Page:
• The Hollywood Reporter on LinkedIn
  • Follow THR on Pinterest
OCT
25
1 years

Fox TV Can't Escape $28 Million Defamation Lawsuit Brought by Judge

A Chicago affiliate showed a wrong driveway and even after apologizing, a judge is allowing a defamation claim to continue.

Fox Television Logo - H 2011

An Illinois appeals court has rejected an attempt by Fox Television Stations to escape a $28 million lawsuit alleging defamation, false light, infliction of emotional distress and invasion of privacy by intrusion.

The lawsuit comes from James Ryan, a circuit court judge who was reassigned after being featured as part of a four-part expose by WFLD Fox News Chicago on the lazy work habits of Illinois judges. The Fox investigation included logs from the sheriff's office showing that courtrooms were closing earlier than they should have been, hidden cameras showing judges leaving early, an on-scene reporting, such as one reporter who found a judge sunbathing outside of her home at 2 pm.

But the report also had an error.

The Fox station identified Judge Ryan as being one of the judges who left work earlier. In the report, the station showed his house and car in the driveway during work hours. Unfortunately, the house and car belonged to his neighbor.

PHOTOS: THR's Power Lawyers 2012 Breakfast: Tom Cruise and Charlie Sheen's Attorneys Mingle at 6th Annual Event

Ryan sued Fox, which attempted to strike the lawsuit as an impingement of free speech.

That paved the way to an appellate ruling on Tuesday wherein Justice Maureen Elizabeth Connors explores the state's anti-SLAPP statute.

Anti-SLAPP laws -- short for "strategic lawsuit against public participation" -- are an increasingly popular way to cut short litigation intended to be bullying. A plaintiff, for example, might bring a $100 million defamation claim against a filmmaker without any chance of victory but the idea that it will force consideration of the legal cost to defend such a lawsuit. Lest plaintiffs use courts to stifle First Amendment rights, nearly 30 states have enacted such laws to give defendants a quick out from meritless litigation.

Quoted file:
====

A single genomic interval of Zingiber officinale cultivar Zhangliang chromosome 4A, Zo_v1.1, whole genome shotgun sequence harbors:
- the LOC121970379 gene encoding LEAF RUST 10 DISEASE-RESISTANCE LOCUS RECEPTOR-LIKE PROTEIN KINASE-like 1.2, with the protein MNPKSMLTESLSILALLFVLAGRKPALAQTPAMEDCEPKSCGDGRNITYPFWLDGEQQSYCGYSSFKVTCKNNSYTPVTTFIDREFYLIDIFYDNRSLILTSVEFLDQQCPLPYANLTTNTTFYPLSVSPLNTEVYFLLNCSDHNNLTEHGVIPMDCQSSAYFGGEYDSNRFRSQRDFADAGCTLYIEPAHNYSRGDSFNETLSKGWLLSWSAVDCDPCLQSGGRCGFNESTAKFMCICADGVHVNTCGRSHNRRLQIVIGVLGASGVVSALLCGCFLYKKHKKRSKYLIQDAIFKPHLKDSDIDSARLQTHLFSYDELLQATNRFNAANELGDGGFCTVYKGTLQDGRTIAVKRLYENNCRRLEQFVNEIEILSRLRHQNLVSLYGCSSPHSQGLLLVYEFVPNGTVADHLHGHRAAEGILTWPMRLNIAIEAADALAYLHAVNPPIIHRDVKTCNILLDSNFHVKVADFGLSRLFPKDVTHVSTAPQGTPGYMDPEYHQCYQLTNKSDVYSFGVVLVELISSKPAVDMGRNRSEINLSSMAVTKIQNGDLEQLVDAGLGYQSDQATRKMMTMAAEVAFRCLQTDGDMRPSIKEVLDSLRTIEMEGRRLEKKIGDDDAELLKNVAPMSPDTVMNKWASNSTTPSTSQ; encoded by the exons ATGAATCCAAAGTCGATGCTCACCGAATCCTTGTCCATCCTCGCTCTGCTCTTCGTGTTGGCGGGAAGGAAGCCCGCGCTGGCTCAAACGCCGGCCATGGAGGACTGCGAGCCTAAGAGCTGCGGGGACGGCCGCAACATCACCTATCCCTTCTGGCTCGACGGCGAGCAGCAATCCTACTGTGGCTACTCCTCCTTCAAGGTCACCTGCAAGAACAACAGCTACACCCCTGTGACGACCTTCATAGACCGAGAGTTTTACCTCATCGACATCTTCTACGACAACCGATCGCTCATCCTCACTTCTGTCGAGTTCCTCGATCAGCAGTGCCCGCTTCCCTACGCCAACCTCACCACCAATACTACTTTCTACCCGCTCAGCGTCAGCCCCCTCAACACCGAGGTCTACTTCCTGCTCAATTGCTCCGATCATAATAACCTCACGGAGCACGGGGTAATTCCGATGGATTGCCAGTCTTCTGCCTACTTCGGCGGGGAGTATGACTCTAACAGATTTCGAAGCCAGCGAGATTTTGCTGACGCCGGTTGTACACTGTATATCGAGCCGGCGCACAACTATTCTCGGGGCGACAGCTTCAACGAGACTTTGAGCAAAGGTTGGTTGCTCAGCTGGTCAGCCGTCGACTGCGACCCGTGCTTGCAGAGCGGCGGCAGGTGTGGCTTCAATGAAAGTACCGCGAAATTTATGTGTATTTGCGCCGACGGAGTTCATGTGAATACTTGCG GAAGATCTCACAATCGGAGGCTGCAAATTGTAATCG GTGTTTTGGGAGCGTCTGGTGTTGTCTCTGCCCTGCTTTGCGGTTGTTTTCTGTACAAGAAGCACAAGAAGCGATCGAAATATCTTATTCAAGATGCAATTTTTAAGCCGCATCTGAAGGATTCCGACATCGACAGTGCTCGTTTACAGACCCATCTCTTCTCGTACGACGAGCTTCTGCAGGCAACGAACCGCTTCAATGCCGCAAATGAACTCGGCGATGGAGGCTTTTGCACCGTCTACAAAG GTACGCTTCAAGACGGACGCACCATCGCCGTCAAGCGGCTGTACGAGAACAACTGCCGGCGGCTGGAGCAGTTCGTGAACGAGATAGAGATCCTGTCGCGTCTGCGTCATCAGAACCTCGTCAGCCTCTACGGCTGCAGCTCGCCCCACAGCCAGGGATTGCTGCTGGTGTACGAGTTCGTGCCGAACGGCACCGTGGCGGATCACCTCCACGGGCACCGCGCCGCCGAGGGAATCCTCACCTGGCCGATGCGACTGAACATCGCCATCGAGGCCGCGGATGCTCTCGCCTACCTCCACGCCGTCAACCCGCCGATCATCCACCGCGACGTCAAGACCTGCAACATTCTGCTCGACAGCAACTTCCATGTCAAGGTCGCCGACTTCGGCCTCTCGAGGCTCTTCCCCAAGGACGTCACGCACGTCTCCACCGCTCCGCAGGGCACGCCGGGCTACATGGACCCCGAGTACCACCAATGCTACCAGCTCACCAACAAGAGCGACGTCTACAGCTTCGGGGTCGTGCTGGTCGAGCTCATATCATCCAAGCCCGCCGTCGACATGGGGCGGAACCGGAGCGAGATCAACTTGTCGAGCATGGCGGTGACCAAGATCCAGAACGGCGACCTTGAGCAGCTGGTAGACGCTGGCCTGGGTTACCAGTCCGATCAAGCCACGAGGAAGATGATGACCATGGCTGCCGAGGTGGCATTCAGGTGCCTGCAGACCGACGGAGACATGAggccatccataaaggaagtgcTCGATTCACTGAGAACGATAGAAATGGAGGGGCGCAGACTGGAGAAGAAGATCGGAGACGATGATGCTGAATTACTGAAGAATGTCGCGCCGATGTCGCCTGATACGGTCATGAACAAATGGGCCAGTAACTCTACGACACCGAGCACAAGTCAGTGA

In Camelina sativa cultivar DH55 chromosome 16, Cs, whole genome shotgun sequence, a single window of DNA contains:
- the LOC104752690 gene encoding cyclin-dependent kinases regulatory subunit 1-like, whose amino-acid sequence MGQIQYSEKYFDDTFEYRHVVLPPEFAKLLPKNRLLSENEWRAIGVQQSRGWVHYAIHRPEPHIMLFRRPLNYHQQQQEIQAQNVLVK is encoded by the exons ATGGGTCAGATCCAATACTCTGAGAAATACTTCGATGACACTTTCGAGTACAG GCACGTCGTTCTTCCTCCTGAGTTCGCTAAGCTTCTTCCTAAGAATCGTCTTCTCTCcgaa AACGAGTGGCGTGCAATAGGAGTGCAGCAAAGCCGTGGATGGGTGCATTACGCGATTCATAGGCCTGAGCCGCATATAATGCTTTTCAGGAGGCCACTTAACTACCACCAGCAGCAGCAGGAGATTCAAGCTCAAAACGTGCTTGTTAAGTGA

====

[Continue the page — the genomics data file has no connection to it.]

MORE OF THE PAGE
The problem, as Justice Connors observes in her ruling, is that bad lawsuits "are very hard to distinguish from normal lawsuits."

In Illinois' version of the anti-SLAPP statute, judges are supposed to analyze whether claims arise from a party's right to speech, petition or association -- dismissing such lawsuits unless the plaintiff has produced "clear and convincing evidence" of immunity from liability. Further guidance from previous appellate decisions in the state say that dismissal is warranted only in the instances of being meritless and retaliatory.

In the lawsuit against Fox, Justice Connors finds Ryan's lawsuit arose from protected activities -- the furtherance of free speech -- and that the claims qualify as retaliatory.

"Plaintiff filed his original complaint less than three days after the initial segment of the report aired," she writes, adding that "it is difficult to see how such a high demand (of $28 million) can be factually justified."

But Justice Connors agrees with a lower court and says that the anti-SLAPP motion should fail because it wasn't meritless.

Fox presented the case that their report was "substantially true" except for one detail that the station later corrected on the air. However, perhaps because Justice Connors has some personal knowledge of the habits of judges, she won't accept this.

"A judge's official duties do not require a constant presence in the courtroom itself at all times, or even in the courthouse," writes the judge. "Substantial truth is an affirmative defense that requires a defendant to show that the 'gist' or 'sting' of the defamatory material is true. The gist of the report was that plaintiff was neglecting his official duties because he habitually left the courthouse and went home during business hours, but the sheriff's logs prove only that plaintiff was not in his courtroom at certain times."

Thus, Fox's attempts to escape a $28 million lawsuit fails. Anti-SLAPPs work in theory, until judges think they go too far, or when they work at the disadvantage of other judges.

Here's the full ruling.

E-mail: eriq.gardner@thr.com; Twitter: @eriqgardner